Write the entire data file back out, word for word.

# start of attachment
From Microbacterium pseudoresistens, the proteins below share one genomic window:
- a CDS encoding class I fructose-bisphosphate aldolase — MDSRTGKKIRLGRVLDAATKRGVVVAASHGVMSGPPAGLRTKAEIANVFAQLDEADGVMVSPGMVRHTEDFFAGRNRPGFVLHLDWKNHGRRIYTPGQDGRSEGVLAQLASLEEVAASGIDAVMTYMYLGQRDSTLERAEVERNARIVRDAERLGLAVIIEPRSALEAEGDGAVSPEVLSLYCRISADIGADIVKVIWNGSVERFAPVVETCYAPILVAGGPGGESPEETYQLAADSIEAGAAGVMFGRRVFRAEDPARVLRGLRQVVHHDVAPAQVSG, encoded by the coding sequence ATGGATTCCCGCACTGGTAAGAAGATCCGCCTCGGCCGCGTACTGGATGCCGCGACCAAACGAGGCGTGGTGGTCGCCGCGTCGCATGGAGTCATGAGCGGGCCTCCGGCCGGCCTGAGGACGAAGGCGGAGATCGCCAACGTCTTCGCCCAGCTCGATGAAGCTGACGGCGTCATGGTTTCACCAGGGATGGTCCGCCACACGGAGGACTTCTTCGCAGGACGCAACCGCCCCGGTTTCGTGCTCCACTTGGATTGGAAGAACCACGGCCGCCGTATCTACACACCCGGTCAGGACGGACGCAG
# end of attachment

From Microbacterium pseudoresistens, the proteins below share one genomic window:
- a CDS encoding class I fructose-bisphosphate aldolase — MDSRTGKKIRLGRVLDAATKRGVVVAASHGVMSGPPAGLRTKAEIANVFAQLDEADGVMVSPGMVRHTEDFFAGRNRPGFVLHLDWKNHGRRIYTPGQDGRSEGVLAQLASLEEVAASGIDAVMTYMYLGQRDSTLERAEVERNARIVRDAERLGLAVIIEPRSALEAEGDGAVSPEVLSLYCRISADIGADIVKVIWNGSVERFAPVVETCYAPILVAGGPGGESPEETYQLAADSIEAGAAGVMFGRRVFRAEDPARVLRGLRQVVHHDVAPAQVSG, encoded by the coding sequence ATGGATTCCCGCACTGGTAAGAAGATCCGCCTCGGCCGCGTACTGGATGCCGCGACCAAACGAGGCGTGGTGGTCGCCGCGTCGCATGGAGTCATGAGCGGGCCTCCGGCCGGCCTGAGGACGAAGGCGGAGATCGCCAACGTCTTCGCCCAGCTCGATGAAGCTGACGGCGTCATGGTTTCACCAGGGATGGTCCGCCACACGGAGGACTTCTTCGCAGGACGCAACCGCCCCGGTTTCGTGCTCCACTTGGATTGGAAGAACCACGGCCGCCGTATCTACACACCCGGTCAGGACGGACGCAG